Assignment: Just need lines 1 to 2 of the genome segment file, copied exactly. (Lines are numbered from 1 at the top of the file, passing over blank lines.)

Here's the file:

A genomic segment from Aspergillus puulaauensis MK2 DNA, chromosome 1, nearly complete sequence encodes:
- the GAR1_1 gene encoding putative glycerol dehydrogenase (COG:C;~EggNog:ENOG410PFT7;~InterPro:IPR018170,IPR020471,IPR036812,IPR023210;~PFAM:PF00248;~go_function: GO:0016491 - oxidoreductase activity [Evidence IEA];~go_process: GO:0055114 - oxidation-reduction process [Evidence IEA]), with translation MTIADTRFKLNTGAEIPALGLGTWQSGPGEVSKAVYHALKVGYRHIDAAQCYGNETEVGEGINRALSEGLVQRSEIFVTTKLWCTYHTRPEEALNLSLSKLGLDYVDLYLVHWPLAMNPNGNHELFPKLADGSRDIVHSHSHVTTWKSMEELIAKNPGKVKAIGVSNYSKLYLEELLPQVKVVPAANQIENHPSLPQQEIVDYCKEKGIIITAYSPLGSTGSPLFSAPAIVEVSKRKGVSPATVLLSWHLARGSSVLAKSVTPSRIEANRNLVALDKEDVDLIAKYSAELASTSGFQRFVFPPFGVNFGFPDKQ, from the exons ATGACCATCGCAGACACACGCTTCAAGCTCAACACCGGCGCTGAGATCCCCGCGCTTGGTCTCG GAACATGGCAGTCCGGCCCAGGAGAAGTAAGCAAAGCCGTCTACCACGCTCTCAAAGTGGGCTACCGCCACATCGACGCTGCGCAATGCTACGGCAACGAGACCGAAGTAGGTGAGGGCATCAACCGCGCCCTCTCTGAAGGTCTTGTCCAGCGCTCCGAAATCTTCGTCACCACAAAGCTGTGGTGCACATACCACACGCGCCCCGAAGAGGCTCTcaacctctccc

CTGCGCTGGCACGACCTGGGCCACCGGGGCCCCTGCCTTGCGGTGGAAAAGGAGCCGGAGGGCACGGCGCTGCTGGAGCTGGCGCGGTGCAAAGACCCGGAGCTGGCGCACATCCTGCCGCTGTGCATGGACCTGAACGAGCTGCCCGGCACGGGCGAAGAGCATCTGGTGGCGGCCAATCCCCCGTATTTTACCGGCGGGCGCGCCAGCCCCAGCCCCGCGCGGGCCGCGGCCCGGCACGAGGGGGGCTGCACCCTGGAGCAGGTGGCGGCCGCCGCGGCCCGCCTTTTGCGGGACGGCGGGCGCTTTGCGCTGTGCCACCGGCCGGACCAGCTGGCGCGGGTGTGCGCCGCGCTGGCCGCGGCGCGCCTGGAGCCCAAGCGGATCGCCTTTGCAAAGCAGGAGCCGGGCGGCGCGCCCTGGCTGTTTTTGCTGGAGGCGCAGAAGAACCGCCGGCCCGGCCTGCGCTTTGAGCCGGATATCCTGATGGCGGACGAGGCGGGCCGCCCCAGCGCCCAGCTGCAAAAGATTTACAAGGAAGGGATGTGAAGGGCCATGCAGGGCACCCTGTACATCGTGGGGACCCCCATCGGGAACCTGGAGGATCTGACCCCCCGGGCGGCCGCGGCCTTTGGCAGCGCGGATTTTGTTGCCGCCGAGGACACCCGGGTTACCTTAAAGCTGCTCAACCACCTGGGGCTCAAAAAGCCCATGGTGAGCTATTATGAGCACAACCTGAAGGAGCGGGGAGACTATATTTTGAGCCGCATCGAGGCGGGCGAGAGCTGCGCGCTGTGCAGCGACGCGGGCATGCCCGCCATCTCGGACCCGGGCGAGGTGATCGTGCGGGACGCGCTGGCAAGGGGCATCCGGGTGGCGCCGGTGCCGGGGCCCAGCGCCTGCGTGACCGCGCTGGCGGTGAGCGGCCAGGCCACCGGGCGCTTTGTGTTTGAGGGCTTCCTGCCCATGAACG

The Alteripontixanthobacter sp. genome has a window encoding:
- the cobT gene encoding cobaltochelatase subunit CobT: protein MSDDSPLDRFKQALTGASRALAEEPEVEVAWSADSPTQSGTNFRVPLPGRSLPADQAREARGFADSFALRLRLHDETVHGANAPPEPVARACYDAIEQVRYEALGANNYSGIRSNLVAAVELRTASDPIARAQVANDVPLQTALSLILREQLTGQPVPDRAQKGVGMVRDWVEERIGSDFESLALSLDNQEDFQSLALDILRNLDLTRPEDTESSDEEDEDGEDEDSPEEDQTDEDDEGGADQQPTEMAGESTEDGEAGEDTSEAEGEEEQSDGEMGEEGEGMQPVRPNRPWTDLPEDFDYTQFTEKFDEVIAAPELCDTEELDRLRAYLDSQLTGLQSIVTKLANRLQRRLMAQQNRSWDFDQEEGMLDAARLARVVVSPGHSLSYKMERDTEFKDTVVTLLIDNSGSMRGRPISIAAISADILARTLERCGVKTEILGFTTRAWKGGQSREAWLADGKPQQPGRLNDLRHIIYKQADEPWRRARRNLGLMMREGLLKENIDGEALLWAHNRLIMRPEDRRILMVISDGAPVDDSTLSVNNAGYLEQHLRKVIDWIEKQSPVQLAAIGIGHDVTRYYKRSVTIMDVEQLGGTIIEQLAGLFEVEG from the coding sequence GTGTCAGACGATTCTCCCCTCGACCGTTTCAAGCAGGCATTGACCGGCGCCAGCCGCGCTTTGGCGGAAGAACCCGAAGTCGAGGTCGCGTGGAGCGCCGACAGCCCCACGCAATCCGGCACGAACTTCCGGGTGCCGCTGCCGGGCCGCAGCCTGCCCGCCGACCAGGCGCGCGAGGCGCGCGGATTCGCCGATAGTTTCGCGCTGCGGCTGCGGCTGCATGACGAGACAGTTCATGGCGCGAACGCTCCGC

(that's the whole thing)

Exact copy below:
A genomic segment from Aspergillus puulaauensis MK2 DNA, chromosome 1, nearly complete sequence encodes:
- the GAR1_1 gene encoding putative glycerol dehydrogenase (COG:C;~EggNog:ENOG410PFT7;~InterPro:IPR018170,IPR020471,IPR036812,IPR023210;~PFAM:PF00248;~go_function: GO:0016491 - oxidoreductase activity [Evidence IEA];~go_process: GO:0055114 - oxidation-reduction process [Evidence IEA]), with translation MTIADTRFKLNTGAEIPALGLGTWQSGPGEVSKAVYHALKVGYRHIDAAQCYGNETEVGEGINRALSEGLVQRSEIFVTTKLWCTYHTRPEEALNLSLSKLGLDYVDLYLVHWPLAMNPNGNHELFPKLADGSRDIVHSHSHVTTWKSMEELIAKNPGKVKAIGVSNYSKLYLEELLPQVKVVPAANQIENHPSLPQQEIVDYCKEKGIIITAYSPLGSTGSPLFSAPAIVEVSKRKGVSPATVLLSWHLARGSSVLAKSVTPSRIEANRNLVALDKEDVDLIAKYSAELASTSGFQRFVFPPFGVNFGFPDKQ, from the exons ATGACCATCGCAGACACACGCTTCAAGCTCAACACCGGCGCTGAGATCCCCGCGCTTGGTCTCG GAACATGGCAGTCCGGCCCAGGAGAAGTAAGCAAAGCCGTCTACCACGCTCTCAAAGTGGGCTACCGCCACATCGACGCTGCGCAATGCTACGGCAACGAGACCGAAGTAGGTGAGGGCATCAACCGCGCCCTCTCTGAAGGTCTTGTCCAGCGCTCCGAAATCTTCGTCACCACAAAGCTGTGGTGCACATACCACACGCGCCCCGAAGAGGCTCTcaacctctccc